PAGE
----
The oil price is at the top of a slippery slope

“The big story” in the markets this year has been the sharp jump in oil prices, says The Observer. Brent crude futures jumped to a new four-year high of $80 a barrel last week as new US sanctions on Iran and Venezuela, which would reduce supply further, appeared imminent. But if prices keep going up, “the big story of 2019 is going to be how oil came down to earth with a bump”.

“One of the bull case’s green lights that may soon start flashing amber is, now, demand,” says the Financial Times. High prices always begin to temper the world’s appetite for oil at some stage, thus ultimately begetting lower prices. That stage is now upon us. US petrol prices have jumped by about a fifth this year to $2.90 a gallon.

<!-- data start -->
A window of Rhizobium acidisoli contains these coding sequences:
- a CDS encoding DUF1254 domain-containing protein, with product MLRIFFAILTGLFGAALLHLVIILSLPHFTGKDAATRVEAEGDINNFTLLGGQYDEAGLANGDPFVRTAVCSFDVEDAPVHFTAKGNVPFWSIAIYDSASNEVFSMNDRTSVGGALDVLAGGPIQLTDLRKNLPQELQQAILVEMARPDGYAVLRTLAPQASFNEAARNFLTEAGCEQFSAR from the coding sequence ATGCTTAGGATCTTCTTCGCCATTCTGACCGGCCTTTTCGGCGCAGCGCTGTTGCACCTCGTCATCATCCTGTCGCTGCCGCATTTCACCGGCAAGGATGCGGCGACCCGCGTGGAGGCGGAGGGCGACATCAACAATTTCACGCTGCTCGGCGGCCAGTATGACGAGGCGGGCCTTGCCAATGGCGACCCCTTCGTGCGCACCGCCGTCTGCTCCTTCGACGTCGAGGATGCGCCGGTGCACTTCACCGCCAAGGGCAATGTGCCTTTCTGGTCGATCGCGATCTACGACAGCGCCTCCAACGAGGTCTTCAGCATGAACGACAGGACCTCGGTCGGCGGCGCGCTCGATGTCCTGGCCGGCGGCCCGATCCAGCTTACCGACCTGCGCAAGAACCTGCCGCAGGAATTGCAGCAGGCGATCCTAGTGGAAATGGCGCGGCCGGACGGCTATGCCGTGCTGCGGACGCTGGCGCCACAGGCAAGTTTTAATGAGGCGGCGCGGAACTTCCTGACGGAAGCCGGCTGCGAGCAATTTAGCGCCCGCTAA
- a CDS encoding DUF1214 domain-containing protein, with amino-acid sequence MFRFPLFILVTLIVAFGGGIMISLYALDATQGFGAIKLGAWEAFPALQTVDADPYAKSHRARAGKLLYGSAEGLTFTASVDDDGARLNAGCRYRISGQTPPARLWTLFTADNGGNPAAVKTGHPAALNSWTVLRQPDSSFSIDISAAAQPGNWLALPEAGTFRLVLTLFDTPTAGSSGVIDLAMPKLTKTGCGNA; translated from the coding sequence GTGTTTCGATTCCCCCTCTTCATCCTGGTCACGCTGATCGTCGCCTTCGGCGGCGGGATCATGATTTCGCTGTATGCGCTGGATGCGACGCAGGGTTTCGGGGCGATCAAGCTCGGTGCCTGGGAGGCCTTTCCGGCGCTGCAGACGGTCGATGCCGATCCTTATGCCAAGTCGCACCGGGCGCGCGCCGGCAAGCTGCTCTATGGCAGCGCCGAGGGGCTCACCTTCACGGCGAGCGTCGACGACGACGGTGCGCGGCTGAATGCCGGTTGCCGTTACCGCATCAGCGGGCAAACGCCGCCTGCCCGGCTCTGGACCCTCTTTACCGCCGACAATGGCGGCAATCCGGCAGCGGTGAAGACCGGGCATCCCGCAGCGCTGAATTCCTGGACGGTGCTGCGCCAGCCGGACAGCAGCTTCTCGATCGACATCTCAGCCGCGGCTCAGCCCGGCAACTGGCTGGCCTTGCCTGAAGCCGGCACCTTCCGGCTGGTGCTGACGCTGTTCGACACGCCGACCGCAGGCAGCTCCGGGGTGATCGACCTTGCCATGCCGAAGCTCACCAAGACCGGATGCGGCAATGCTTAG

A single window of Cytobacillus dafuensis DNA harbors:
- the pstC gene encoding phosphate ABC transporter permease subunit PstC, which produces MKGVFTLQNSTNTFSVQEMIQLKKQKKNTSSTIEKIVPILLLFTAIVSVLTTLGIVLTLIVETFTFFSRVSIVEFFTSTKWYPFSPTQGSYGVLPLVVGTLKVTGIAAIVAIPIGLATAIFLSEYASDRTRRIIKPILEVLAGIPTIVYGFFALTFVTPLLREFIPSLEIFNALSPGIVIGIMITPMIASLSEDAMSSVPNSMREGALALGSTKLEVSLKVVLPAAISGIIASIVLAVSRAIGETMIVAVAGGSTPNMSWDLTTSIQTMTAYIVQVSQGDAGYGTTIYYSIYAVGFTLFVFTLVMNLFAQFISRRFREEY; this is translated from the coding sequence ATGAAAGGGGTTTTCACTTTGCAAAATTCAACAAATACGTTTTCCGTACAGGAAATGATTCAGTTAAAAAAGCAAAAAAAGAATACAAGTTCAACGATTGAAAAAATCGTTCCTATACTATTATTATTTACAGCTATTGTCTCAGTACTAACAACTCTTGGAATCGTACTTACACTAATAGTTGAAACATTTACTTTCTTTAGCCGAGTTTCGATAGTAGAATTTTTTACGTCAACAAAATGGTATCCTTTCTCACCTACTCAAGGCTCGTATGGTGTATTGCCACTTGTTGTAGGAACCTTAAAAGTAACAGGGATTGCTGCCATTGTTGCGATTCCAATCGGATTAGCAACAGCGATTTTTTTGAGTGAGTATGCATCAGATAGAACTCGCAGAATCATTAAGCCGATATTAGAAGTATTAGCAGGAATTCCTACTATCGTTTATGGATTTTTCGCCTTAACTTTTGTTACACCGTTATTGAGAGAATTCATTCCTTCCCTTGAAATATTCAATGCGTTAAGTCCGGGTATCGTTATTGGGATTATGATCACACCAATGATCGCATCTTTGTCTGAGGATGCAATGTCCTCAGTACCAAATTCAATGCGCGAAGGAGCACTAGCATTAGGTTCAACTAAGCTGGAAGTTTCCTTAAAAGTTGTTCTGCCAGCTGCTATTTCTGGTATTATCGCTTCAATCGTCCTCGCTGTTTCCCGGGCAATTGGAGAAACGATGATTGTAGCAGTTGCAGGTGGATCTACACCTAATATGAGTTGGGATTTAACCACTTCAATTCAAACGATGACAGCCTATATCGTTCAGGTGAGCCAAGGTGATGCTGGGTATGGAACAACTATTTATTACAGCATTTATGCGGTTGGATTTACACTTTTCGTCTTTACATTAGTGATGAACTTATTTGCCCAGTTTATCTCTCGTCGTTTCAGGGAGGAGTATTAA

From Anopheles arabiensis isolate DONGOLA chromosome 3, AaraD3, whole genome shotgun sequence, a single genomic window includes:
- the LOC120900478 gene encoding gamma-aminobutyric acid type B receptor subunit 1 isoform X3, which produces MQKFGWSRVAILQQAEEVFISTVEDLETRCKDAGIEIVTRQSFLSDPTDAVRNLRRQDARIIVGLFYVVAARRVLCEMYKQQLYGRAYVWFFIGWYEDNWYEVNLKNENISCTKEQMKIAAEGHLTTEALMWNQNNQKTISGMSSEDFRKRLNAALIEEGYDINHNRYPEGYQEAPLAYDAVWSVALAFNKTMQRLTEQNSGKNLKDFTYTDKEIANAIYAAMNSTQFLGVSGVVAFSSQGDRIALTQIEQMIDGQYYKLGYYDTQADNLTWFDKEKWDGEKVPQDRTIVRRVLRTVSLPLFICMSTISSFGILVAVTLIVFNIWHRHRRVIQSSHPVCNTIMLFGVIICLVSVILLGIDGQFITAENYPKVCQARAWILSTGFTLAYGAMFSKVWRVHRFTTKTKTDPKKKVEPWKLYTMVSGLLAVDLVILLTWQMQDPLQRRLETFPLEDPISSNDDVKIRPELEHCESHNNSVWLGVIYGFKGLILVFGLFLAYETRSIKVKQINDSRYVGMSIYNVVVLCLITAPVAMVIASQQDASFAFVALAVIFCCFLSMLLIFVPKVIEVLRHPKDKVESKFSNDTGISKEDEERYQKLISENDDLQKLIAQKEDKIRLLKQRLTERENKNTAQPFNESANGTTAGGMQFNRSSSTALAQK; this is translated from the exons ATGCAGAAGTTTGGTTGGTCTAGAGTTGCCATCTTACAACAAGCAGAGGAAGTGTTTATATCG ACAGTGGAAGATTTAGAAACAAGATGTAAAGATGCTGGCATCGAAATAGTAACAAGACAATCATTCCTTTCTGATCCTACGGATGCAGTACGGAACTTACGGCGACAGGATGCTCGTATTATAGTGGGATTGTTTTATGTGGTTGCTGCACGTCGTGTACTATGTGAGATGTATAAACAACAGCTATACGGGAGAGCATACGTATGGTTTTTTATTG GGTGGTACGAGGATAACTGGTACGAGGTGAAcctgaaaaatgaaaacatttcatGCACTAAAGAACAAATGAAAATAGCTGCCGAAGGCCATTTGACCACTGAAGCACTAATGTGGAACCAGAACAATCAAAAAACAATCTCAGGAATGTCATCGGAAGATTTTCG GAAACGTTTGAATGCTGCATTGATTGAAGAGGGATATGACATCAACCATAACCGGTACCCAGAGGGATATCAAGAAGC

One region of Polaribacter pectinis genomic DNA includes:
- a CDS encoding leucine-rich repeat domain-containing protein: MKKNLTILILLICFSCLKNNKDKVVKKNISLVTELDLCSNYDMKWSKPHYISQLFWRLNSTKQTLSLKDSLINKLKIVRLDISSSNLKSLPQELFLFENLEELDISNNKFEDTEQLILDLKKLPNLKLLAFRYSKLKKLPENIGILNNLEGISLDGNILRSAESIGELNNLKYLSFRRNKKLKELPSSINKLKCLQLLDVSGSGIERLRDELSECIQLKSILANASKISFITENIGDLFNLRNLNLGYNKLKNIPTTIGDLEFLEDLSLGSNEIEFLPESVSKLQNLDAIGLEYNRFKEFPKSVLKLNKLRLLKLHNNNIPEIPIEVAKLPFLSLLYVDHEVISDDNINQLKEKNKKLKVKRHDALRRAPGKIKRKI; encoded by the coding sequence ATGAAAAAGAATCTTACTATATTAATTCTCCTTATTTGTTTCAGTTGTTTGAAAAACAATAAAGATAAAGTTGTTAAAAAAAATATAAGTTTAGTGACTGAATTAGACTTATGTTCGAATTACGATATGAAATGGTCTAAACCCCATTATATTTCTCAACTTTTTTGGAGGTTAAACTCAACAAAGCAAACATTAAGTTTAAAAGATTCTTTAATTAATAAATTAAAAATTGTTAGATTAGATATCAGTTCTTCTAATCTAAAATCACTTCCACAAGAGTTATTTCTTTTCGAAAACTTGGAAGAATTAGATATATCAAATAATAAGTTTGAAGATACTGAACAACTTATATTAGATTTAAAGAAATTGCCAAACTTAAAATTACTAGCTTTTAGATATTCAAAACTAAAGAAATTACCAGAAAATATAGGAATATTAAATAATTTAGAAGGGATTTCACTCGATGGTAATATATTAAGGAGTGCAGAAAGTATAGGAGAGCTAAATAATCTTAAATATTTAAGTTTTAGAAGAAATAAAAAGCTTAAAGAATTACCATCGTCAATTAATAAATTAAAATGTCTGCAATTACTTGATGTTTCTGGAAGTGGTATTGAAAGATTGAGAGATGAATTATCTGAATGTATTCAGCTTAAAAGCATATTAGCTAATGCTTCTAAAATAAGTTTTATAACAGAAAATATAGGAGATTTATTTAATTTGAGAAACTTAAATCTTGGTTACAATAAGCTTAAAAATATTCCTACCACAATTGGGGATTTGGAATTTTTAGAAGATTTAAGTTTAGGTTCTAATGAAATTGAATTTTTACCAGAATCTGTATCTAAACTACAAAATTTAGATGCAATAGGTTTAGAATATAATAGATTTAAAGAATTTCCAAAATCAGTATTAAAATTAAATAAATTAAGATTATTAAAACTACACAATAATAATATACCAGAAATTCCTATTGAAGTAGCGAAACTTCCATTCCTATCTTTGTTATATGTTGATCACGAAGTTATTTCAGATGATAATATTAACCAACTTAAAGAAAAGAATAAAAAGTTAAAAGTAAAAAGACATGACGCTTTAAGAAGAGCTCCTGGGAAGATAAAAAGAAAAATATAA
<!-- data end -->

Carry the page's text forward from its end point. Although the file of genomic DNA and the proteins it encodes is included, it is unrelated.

Consumers in emerging markets will also feel squeezed. Many developing countries cut or abolished fuel subsidies during the oil-price slump three years ago. “These centres of consumption growth [are] likely to feel higher oil prices more keenly this time.”

“With Trump in the White House, anything could happen,” says The Observer. But provided we avoid a “geopolitical shock”, oil supplies should gradually rise as US shale drillers boost output, while members of oil-cartel Opec will be unable to resist the temptation to exceed production quotas to make up for any Iranian shortfall and bolster revenues. Sooner or later, oil prices will subside.